While not the perfect halfway point, Dry Falls is a great little pit stop. You don’t have to drive all the way inside the park, which could easily add a couple hours to your drive time. The view point by the Dry Falls Visitor Center is gorgeous enough and possibly even cooler because you can see the whole landscape from above. It’s shaped by massive flooding and glacier movement. It is a coulee, just a smaller one than the Grand Coulee upstream. Time permitting, check out the Coulee Dam. But if not, keep heading east until you wind your way north through the second prettiest sections of the drive near the Colville National Forest. It will no longer look like a barren land, but a richly forested river perfect for a summer vacation. We had recommendations to visit Kettle Falls, but we ended up only getting gas there, which was still a good stopping point.

The border crossing was uneventful. The patrol read a list of about 10 screening questions and we were let through. Within a several minutes we were in Rossland!


It’s sort of a sleepy town. There’s not a whole lot going on but there are a few solid establishments. If you’re grocery shopping, the Ferraro Foods store is somehow quite cheap for certain ingredients but it does close at 7pm on weekdays and 6pm on weekends. For coffee in town, Seven Summits Coffee Company was our favorite. I particularly like the Alpine Grind Coffeehouse which is more of a cafe that offers baked goods and breakfast foods. Hooper’s Bakery was surprisingly good for dessert. It seems like the other restaurants are decent here. We only ventured to The Underbelly Bistro, which is run by one guy. He was kind enough to deliver food to the nearby brewery where we sat and waited for the food to be made. It’s to-go only!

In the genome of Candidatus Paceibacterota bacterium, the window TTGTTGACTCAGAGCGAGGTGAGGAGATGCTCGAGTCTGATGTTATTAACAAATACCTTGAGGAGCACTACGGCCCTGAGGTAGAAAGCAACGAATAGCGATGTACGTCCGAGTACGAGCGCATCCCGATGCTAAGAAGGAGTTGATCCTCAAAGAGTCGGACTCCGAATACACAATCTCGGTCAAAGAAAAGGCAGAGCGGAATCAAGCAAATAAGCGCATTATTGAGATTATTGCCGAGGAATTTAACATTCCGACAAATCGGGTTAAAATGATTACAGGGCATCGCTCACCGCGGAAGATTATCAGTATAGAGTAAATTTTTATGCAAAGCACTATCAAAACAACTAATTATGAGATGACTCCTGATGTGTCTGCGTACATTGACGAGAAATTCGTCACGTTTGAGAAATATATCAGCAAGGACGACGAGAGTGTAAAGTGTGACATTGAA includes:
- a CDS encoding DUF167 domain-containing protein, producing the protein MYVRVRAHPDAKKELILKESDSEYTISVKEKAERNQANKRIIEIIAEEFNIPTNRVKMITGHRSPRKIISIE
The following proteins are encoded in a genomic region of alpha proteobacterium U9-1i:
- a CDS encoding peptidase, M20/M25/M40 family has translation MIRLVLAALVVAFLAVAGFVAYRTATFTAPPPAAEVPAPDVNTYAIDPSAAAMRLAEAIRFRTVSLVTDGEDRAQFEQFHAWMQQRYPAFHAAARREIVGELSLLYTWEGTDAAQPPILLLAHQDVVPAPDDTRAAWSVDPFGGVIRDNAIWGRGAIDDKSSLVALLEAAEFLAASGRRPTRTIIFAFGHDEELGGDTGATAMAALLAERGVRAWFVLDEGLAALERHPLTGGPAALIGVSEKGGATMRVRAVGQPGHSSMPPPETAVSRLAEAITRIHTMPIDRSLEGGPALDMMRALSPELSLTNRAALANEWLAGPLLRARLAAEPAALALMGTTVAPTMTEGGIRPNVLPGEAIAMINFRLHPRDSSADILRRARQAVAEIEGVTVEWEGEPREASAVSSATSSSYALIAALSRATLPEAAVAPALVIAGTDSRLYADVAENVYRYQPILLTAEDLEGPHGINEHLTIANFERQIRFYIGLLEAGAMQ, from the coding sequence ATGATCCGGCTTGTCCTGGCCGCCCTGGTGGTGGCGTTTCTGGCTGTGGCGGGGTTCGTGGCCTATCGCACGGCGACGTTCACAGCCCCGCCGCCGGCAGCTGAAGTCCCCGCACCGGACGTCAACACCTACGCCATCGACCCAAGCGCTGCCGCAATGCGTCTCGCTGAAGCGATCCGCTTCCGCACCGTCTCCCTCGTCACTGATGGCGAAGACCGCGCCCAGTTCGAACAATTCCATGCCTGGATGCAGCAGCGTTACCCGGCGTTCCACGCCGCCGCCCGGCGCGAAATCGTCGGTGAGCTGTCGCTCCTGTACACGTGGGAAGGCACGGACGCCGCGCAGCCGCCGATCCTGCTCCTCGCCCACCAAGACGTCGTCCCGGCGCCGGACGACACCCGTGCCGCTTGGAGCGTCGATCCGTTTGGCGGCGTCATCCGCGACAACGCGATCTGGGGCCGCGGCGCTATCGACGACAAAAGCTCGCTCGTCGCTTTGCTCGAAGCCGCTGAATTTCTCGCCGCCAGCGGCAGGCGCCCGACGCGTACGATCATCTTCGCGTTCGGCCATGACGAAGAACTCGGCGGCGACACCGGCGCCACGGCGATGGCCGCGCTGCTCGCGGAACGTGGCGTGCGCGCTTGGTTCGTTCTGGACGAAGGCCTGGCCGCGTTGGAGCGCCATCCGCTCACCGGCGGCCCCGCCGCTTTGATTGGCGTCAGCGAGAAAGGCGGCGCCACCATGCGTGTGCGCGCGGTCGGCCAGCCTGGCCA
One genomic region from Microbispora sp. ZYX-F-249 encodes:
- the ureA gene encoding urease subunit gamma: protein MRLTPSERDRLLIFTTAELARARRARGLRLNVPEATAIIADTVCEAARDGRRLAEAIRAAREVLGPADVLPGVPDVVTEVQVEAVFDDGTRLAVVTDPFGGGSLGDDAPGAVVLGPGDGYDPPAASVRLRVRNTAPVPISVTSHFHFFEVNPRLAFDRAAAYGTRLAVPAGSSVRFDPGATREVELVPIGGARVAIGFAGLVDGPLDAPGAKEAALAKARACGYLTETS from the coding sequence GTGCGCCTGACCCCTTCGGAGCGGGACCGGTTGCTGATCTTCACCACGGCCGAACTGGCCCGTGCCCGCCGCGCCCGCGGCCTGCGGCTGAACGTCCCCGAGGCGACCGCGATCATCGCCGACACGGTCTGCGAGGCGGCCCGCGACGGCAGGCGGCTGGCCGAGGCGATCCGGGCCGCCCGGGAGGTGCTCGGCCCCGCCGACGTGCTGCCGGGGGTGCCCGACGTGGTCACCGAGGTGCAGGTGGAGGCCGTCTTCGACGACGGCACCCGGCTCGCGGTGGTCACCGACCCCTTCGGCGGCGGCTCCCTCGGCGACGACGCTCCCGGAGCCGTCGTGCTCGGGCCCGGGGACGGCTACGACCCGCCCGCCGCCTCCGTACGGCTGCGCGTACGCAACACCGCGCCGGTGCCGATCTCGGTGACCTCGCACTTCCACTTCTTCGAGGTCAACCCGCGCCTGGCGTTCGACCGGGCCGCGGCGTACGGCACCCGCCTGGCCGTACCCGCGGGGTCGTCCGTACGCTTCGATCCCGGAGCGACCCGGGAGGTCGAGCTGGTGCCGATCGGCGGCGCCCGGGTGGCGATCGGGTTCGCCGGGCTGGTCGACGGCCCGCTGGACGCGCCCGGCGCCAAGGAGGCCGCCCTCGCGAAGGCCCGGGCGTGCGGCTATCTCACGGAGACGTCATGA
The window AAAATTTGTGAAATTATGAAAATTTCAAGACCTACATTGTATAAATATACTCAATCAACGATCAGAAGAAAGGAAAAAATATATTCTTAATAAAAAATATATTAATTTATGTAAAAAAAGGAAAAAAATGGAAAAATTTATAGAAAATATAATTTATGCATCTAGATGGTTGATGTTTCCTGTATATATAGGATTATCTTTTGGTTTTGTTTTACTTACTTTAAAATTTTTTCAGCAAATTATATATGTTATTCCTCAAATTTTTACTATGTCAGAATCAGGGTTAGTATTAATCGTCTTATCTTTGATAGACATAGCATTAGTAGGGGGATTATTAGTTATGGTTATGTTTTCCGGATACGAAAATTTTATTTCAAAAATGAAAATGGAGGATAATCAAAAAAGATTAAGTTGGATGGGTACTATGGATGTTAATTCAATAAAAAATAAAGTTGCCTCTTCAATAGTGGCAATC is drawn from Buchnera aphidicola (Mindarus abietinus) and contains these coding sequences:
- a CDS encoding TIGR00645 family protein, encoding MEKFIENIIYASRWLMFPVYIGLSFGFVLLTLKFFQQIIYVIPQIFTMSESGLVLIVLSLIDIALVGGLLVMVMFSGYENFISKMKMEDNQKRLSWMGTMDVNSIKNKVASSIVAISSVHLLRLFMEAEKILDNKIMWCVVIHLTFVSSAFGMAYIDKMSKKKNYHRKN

Trail, the nearby larger town, is nice to visit during the day. But we didn’t really like the vibes of it as much since it is more industrial with a mining company looming over the whole town. They have a few more restaurants and I liked the vibe of the Trail Beer Refinery as a hangout spot. A surprise to me, the same Columbia River that runs through Washington also runs through here. It actually starts in the Kootenays as Columbia Lake near Panorama, then runs north around Glacier National Park/Rogers Pass and back down through Revelstoke which goes straight into Trail and Rossland. The joke was it’s not the Powder Highway but the Columbia River ski trip!

RED Mountain Resort

Okay, the good stuff! Well, the snow wasn’t that great while we were there just because it hadn’t snowed in a bit and the base was a little thin. But I was quite impressed by the groomers here! And while you don’t need me to tell you how to explore a resort, I do want to give some shoutouts to my favorite runs for each resort. Red Mountain is actually one of 3 at the resort and the smallest one. Granite is the center one with most of the runs and Grey is a newer expansion. There’s also Kirkup as a cat-skiing only peak. Due to conditions, a lot of the tree runs were not conducive to skiing while we were there but I can definitely see the appeal in powder.

All the lifts are fixed grip, so it’s quite slow. Grey Mountain Chair feels like it takes forever because it’s about 2k of vertical to get up. Both main blue runs off Red Mountain are worth doing at least once. The Main Run (black diamond) off Granite is a great groomed run to just go fast down some steep. But my favorite area on Granite is the backside. Basically all groomers at this resort is great. But Ruby Tuesday (black diamond) was particularly fun and Southern Belle (blue). And make sure you stop by the Paradise Lodge for a Bacon and Egger sandwich. It was literally the best thing I ate at a ski resort on this trip. Skip the lower mountain lodges for sure! It pales to the mid- and upper-mountain lodges. Other than the groomers on Granite, Grey Mountain remained a favorite for us overall. Plenty of blue and black diamond runs off the Corduroy run and the snow seemed a bit better when snow elsewhere was too packed. But my favorite run of all here was the Get Up, Stand Up blue run that was so cruiser the whole way. The top has some optional moguls you can take. Or more like, I never figured out how to bypass the moguls.